Sir Keir Starmer speech: Whisper it, but Labour look a party interested in governing again

Labour conference was an event low on drama, infighting or gaffes, and it’s all the better for it.

Gone was the factionalism of years past that took up news space, and the focus on itself instead of the country.

From singing the national anthem, to a speech heavy on patriotism, the party has a clear strategy without the usual dissenting voices speaking out to hold it back.

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The conference started with “God Save the King” – a spectacle some on the left were uncomfortable with.

Labour Party leader Sir Keir Starmer, with his wife Victoria, leaves the stage after giving his keynote address during the Labour Party Conference at the ACC Liverpool. Picture: Stefan Rousseau/PA Wire
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But stepping back, the party whose previous leader was accused of hating Britain now seems to celebrate it.

Going off without a hitch, the singing set the tone for a conference focused on patriotism, and making wanting people to have a better quality of life part of that.

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Last year Sir Keir Starmer was heckled at a conference where his wing took control of the party machinery, removing the left from positions of power.

As a result, there are less big names to spark internal party drama, with Rail, Maritime and Transport Workers (RMT) boss Mick Lynch the only big name calling for Sir Keir to go. But he isn’t even a Labour member.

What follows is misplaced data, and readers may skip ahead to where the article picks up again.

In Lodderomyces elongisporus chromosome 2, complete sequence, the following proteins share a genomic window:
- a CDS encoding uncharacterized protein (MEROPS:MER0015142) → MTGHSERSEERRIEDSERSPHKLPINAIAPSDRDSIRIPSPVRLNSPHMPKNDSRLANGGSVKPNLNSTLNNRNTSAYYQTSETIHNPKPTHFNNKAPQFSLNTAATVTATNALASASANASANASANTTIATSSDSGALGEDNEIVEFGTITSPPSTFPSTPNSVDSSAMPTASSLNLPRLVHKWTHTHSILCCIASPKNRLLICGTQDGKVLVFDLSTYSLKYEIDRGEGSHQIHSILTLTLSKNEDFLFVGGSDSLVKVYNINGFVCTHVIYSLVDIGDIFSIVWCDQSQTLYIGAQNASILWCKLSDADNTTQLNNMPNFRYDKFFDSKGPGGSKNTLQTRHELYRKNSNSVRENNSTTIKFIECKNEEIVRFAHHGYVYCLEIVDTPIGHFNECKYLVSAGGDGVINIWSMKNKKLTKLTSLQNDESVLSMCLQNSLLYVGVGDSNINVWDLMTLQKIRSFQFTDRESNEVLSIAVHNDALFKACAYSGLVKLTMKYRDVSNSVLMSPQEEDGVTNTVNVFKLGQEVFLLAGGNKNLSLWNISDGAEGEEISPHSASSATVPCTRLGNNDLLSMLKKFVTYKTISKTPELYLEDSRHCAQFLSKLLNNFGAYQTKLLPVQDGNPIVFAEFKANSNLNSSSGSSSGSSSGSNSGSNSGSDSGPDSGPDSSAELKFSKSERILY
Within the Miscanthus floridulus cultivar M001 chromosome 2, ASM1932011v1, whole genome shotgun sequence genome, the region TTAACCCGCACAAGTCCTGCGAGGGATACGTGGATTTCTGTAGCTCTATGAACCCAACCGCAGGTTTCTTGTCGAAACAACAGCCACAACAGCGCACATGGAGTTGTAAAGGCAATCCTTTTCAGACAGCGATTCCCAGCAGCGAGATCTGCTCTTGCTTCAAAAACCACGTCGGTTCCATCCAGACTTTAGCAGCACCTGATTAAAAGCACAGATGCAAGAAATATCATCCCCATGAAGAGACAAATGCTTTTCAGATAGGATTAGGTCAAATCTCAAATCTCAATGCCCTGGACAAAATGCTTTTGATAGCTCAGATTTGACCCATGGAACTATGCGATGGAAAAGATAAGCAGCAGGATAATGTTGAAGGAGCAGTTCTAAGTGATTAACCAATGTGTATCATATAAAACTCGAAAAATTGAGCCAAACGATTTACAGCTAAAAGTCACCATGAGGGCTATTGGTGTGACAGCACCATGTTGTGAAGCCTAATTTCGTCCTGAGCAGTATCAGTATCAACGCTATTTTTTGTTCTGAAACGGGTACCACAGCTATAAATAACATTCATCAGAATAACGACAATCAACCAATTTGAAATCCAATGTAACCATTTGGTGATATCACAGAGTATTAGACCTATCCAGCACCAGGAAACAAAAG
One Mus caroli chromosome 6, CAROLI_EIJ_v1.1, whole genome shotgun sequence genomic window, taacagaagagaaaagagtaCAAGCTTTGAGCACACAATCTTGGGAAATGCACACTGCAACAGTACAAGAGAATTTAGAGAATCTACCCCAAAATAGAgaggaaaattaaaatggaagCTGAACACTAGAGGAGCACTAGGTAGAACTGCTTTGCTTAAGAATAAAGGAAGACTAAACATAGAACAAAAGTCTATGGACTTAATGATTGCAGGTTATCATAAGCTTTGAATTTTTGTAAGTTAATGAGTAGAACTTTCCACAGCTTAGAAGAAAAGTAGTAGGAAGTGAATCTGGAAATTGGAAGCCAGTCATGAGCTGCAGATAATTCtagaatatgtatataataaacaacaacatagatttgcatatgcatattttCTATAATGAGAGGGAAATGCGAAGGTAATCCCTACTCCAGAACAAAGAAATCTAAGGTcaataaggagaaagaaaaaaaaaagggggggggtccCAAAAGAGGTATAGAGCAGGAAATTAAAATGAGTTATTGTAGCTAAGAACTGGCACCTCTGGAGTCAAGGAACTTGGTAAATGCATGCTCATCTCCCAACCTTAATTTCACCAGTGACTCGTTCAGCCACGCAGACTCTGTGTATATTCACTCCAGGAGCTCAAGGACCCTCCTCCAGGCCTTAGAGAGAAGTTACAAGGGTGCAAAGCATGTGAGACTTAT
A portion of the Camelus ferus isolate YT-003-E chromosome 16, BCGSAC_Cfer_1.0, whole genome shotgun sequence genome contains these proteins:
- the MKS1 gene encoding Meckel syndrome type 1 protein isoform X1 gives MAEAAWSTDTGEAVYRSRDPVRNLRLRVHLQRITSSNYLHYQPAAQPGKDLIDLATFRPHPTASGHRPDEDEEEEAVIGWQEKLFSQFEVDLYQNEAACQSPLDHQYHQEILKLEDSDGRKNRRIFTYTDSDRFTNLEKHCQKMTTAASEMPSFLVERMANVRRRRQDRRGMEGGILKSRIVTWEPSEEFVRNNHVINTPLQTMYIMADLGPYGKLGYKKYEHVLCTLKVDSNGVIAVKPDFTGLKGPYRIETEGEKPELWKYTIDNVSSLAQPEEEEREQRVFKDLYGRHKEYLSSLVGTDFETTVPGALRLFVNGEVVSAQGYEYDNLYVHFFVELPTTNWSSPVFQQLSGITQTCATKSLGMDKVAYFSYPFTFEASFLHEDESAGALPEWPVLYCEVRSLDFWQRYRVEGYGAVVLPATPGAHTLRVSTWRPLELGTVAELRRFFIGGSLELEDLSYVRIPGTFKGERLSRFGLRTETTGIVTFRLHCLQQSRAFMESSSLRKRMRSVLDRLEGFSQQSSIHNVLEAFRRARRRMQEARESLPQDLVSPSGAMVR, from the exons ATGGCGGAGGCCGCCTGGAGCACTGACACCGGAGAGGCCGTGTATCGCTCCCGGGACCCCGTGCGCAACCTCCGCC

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Without infighting, the party just felt more serious, the conference more professional, and the words uttered more significant.

Consider shadow chancellor Rachel Reeves, who last year spent her whole broadcast round discussing deputy Labour leader Angela Rayner calling the Tories “scum”.

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Now the questions were solely about the economy, with the pound collapsing and the actual Chancellor Kwasi Kwarteng refusing to comment.

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Shadow ministers are talking about their actual briefs, which can only be a good thing for the party.

Events that seem out-of-place at Labour conference, like the national anthem, like tributes to the Queen, were embraced by members who are seemingly beginning to feel they can win.

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And the party does feel that, with Labour 17 points ahead in the polls, the pound tanking and MPs quietly telling journalists they think it might actually be about to happen.

Then there was Sir Keir’s speech, helped by pollster and strategist Deborah Mattinson, which showed Labour is trying to win back what they call “hero voters”, who are Brexit-backing former Labour supporters.

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Believing these are now up for grabs, the party wants to do enough to win votes from the centre, but also retain a thread of leftism for members to get behind.

That’s why, along with mentions of the Queen and once again stressing the need to stamp out anti-Semitism, there was also the announcement of a British state-owned energy company to rival France's EDF, known as Great British Energy.

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Essentially a nationalised start-up, it, along with the nationalisation of the railways, helps Sir Keir’s credentials with the left, and are also policies polling shows the public support.

Then there were attacks on the UK Government’s delivery of Brexit and stressing Labour were the party of fiscal responsibility.

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These comments would have been unthinkable 18 months ago. Now the Tories have delivered a fiscal event seemingly designed to drive support for the Labour party.

Sir Keir seemed more confident, the party more buoyant and perhaps, at long last, ready to win.



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